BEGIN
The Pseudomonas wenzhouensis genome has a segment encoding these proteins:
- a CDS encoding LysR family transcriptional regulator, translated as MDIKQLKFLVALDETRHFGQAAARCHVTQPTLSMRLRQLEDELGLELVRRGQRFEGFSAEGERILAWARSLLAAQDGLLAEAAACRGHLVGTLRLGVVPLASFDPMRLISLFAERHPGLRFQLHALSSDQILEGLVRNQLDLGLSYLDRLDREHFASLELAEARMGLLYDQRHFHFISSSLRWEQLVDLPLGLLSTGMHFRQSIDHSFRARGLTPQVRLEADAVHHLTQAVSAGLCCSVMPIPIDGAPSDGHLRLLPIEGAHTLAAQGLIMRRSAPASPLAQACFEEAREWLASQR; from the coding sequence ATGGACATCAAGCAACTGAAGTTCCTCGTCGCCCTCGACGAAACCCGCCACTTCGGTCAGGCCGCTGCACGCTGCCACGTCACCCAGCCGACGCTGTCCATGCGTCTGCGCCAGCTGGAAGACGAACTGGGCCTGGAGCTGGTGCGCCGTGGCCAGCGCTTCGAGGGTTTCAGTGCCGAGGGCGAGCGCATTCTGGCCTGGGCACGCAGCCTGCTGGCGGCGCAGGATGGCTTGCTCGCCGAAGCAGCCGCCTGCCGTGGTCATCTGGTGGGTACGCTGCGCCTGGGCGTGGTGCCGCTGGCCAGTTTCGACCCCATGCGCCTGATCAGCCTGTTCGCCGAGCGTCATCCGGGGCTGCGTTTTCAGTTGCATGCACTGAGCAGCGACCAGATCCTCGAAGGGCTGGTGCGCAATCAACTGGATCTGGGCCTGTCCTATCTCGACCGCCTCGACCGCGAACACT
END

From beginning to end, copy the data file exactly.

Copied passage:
The Pseudomonas wenzhouensis genome has a segment encoding these proteins:
- a CDS encoding LysR family transcriptional regulator, translated as MDIKQLKFLVALDETRHFGQAAARCHVTQPTLSMRLRQLEDELGLELVRRGQRFEGFSAEGERILAWARSLLAAQDGLLAEAAACRGHLVGTLRLGVVPLASFDPMRLISLFAERHPGLRFQLHALSSDQILEGLVRNQLDLGLSYLDRLDREHFASLELAEARMGLLYDQRHFHFISSSLRWEQLVDLPLGLLSTGMHFRQSIDHSFRARGLTPQVRLEADAVHHLTQAVSAGLCCSVMPIPIDGAPSDGHLRLLPIEGAHTLAAQGLIMRRSAPASPLAQACFEEAREWLASQR; from the coding sequence ATGGACATCAAGCAACTGAAGTTCCTCGTCGCCCTCGACGAAACCCGCCACTTCGGTCAGGCCGCTGCACGCTGCCACGTCACCCAGCCGACGCTGTCCATGCGTCTGCGCCAGCTGGAAGACGAACTGGGCCTGGAGCTGGTGCGCCGTGGCCAGCGCTTCGAGGGTTTCAGTGCCGAGGGCGAGCGCATTCTGGCCTGGGCACGCAGCCTGCTGGCGGCGCAGGATGGCTTGCTCGCCGAAGCAGCCGCCTGCCGTGGTCATCTGGTGGGTACGCTGCGCCTGGGCGTGGTGCCGCTGGCCAGTTTCGACCCCATGCGCCTGATCAGCCTGTTCGCCGAGCGTCATCCGGGGCTGCGTTTTCAGTTGCATGCACTGAGCAGCGACCAGATCCTCGAAGGGCTGGTGCGCAATCAACTGGATCTGGGCCTGTCCTATCTCGACCGCCTCGACCGCGAACACT